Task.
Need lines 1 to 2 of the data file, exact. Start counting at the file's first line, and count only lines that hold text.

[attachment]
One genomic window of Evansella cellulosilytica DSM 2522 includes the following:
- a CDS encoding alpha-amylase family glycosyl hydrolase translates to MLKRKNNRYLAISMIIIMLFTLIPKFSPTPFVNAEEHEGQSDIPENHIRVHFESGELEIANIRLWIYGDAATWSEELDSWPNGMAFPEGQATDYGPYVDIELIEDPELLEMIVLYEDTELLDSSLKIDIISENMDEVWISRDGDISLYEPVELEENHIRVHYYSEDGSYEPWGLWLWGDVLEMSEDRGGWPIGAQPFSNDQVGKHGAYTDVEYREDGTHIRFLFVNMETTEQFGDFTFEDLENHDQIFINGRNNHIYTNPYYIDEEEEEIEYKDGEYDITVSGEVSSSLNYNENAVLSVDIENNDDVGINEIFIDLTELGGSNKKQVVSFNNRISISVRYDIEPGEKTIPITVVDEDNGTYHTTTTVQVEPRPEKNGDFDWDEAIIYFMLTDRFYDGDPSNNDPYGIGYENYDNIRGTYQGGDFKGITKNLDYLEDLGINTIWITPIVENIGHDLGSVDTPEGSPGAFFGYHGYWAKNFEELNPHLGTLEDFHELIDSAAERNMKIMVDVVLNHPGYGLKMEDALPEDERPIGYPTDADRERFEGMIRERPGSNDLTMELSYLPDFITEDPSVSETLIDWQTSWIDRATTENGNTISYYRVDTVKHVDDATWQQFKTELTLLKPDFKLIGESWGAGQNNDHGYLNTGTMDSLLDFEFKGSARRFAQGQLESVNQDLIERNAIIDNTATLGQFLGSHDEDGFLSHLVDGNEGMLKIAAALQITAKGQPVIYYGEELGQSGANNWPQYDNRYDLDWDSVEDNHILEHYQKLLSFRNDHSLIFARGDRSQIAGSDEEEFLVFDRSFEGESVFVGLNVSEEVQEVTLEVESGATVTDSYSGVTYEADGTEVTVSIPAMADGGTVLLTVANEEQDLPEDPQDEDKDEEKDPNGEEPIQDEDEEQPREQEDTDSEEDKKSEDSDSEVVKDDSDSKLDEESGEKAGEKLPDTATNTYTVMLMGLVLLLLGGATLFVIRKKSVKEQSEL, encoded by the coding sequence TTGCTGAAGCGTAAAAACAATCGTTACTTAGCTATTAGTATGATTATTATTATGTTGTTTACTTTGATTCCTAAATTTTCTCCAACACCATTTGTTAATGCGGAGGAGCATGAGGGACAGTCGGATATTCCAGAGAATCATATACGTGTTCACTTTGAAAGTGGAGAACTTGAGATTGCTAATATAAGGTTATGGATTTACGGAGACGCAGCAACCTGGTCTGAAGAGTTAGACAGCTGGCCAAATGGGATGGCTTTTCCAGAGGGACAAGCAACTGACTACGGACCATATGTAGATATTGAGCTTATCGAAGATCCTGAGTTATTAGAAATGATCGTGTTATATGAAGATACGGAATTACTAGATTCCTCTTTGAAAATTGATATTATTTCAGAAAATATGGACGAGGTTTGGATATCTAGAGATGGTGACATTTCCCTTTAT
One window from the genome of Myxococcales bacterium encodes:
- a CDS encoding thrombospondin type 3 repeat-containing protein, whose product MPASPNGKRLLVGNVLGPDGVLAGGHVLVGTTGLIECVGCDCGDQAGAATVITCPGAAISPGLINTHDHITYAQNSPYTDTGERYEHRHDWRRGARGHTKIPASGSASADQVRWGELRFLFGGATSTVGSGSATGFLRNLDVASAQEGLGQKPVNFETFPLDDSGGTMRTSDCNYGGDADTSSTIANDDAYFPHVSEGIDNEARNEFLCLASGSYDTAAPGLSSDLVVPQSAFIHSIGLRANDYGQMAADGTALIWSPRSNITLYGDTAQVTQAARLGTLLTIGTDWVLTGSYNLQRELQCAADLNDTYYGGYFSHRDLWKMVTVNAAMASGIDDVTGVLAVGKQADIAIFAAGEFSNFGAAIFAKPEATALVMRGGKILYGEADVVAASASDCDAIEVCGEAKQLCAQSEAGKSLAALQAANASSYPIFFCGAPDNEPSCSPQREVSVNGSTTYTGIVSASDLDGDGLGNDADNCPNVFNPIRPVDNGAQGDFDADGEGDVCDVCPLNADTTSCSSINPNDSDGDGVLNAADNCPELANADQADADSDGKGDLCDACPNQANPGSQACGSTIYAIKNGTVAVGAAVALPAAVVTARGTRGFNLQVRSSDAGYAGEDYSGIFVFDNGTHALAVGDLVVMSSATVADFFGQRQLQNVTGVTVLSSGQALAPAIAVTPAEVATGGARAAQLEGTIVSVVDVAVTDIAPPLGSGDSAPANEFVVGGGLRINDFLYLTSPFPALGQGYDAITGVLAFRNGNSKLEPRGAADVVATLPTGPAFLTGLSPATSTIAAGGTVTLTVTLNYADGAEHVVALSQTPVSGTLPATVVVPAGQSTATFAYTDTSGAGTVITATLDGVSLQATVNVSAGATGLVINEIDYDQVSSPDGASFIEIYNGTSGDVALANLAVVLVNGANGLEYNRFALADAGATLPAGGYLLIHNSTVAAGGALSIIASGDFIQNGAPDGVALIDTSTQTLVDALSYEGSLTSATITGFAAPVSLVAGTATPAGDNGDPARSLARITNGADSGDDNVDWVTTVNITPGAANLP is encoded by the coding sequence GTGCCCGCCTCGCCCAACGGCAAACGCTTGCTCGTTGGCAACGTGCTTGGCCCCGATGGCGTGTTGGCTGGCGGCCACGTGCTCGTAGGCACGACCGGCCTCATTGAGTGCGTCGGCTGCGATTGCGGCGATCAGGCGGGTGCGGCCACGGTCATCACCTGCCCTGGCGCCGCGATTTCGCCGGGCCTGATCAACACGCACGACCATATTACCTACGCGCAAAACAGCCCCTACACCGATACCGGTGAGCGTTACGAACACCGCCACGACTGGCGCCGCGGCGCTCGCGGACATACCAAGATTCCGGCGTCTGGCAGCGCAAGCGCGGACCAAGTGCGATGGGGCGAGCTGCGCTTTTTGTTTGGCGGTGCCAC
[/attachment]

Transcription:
One genomic window of Evansella cellulosilytica DSM 2522 includes the following:
- a CDS encoding alpha-amylase family glycosyl hydrolase translates to MLKRKNNRYLAISMIIIMLFTLIPKFSPTPFVNAEEHEGQSDIPENHIRVHFESGELEIANIRLWIYGDAATWSEELDSWPNGMAFPEGQATDYGPYVDIELIEDPELLEMIVLYEDTELLDSSLKIDIISENMDEVWISRDGDISLYEPVELEENHIRVHYYSEDGSYEPWGLWLWGDVLEMSEDRGGWPIGAQPFSNDQVGKHGAYTDVEYREDGTHIRFLFVNMETTEQFGDFTFEDLENHDQIFINGRNNHIYTNPYYIDEEEEEIEYKDGEYDITVSGEVSSSLNYNENAVLSVDIENNDDVGINEIFIDLTELGGSNKKQVVSFNNRISISVRYDIEPGEKTIPITVVDEDNGTYHTTTTVQVEPRPEKNGDFDWDEAIIYFMLTDRFYDGDPSNNDPYGIGYENYDNIRGTYQGGDFKGITKNLDYLEDLGINTIWITPIVENIGHDLGSVDTPEGSPGAFFGYHGYWAKNFEELNPHLGTLEDFHELIDSAAERNMKIMVDVVLNHPGYGLKMEDALPEDERPIGYPTDADRERFEGMIRERPGSNDLTMELSYLPDFITEDPSVSETLIDWQTSWIDRATTENGNTISYYRVDTVKHVDDATWQQFKTELTLLKPDFKLIGESWGAGQNNDHGYLNTGTMDSLLDFEFKGSARRFAQGQLESVNQDLIERNAIIDNTATLGQFLGSHDEDGFLSHLVDGNEGMLKIAAALQITAKGQPVIYYGEELGQSGANNWPQYDNRYDLDWDSVEDNHILEHYQKLLSFRNDHSLIFARGDRSQIAGSDEEEFLVFDRSFEGESVFVGLNVSEEVQEVTLEVESGATVTDSYSGVTYEADGTEVTVSIPAMADGGTVLLTVANEEQDLPEDPQDEDKDEEKDPNGEEPIQDEDEEQPREQEDTDSEEDKKSEDSDSEVVKDDSDSKLDEESGEKAGEKLPDTATNTYTVMLMGLVLLLLGGATLFVIRKKSVKEQSEL, encoded by the coding sequence TTGCTGAAGCGTAAAAACAATCGTTACTTAGCTATTAGTATGATTATTATTATGTTGTTTACTTTGATTCCTAAATTTTCTCCAACACCATTTGTTAATGCGGAGGAGCATGAGGGACAGTCGGATATTCCAGAGAATCATATACGTGTTCACTTTGAAAGTGGAGAACTTGAGATTGCTAATATAAGGTTATGGATTTACGGAGACGCAGCAACCTGGTCTGAAGAGTTAGACAGCTGGCCAAATGGGATGGCTTTTCCAGAGGGACAAGCAACTGACTACGGACCATATGTAGATATTGAGCTTATCGAAGATCCTGAGTTATTAGAAATGATCGTGTTATATGAAGATACGGAATTACTAGATTCCTCTTTGAAAATTGATATTATTTCAGAAAATATGGACGAGGTTTGGATATCTAGAGATGGTGACATTTCCCTTTAT